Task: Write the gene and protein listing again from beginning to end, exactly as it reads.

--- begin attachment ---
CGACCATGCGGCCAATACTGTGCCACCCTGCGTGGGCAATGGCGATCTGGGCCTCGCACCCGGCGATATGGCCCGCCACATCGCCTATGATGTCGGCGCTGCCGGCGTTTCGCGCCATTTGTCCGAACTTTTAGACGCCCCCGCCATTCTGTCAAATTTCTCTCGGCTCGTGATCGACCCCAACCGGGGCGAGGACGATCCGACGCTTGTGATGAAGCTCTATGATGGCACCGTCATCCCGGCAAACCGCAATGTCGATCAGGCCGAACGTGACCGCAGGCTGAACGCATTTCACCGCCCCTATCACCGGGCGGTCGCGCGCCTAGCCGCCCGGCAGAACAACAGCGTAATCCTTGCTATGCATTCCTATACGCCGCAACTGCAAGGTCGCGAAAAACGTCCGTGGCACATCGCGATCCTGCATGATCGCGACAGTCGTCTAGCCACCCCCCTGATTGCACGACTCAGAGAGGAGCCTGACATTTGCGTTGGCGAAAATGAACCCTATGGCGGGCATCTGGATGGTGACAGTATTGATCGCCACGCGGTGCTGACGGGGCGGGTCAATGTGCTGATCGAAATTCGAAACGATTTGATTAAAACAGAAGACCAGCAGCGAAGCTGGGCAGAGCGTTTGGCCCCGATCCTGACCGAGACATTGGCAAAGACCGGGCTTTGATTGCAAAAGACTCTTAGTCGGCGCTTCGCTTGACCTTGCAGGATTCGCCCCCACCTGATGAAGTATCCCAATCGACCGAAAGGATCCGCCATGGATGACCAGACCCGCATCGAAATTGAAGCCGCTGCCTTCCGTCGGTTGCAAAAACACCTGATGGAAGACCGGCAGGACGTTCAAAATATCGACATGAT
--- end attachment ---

CGACCATGCGGCCAATACTGTGCCACCCTGCGTGGGCAATGGCGATCTGGGCCTCGCACCCGGCGATATGGCCCGCCACATCGCCTATGATGTCGGCGCTGCCGGCGTTTCGCGCCATTTGTCCGAACTTTTAGACGCCCCCGCCATTCTGTCAAATTTCTCTCGGCTCGTGATCGACCCCAACCGGGGCGAGGACGATCCGACGCTTGTGATGAAGCTCTATGATGGCACCGTCATCCCGGCAAACCGCAATGTCGATCAGGCCGAACGTGACCGCAGGCTGAACGCATTTCACCGCCCCTATCACCGGGCGGTCGCGCGCCTAGCCGCCCGGCAGAACAACAGCGTAATCCTTGCTATGCATTCCTATACGCCGCAACTGCAAGGTCGCGAAAAACGTCCGTGGCACATCGCGATCCTGCATGATCGCGACAGTCGTCTAGCCACCCCCCTGATTGCACGACTCAGAGAGGAGCCTGACATTTGCGTTGGCGAAAATGAACCCTATGGCGGGCATCTGGATGGTGACAGTATTGATCGCCACGCGGTGCTGACGGGGCGGGTCAATGTGCTGATCGAAATTCGAAACGATTTGATTAAAACAGAAGACCAGCAGCGAAGCTGGGCAGAGCGTTTGGCCCCGATCCTGACCGAGACATTGGCAAAGACCGGGCTTTGATTGCAAAAGACTCTTAGTCGGCGCTTCGCTTGACCTTGCAGGATTCGCCCCCACCTGATGAAGTATCCCAATCGACCGAAAGGATCCGCCATGGATGACCAGACCCGCATCGAAATTGAAGCCGCTGCCTTCCGTCGGTTGCAAAAACACCTGATGGAAGACCGGCAGGACGTTCAAAATATCGACATGAT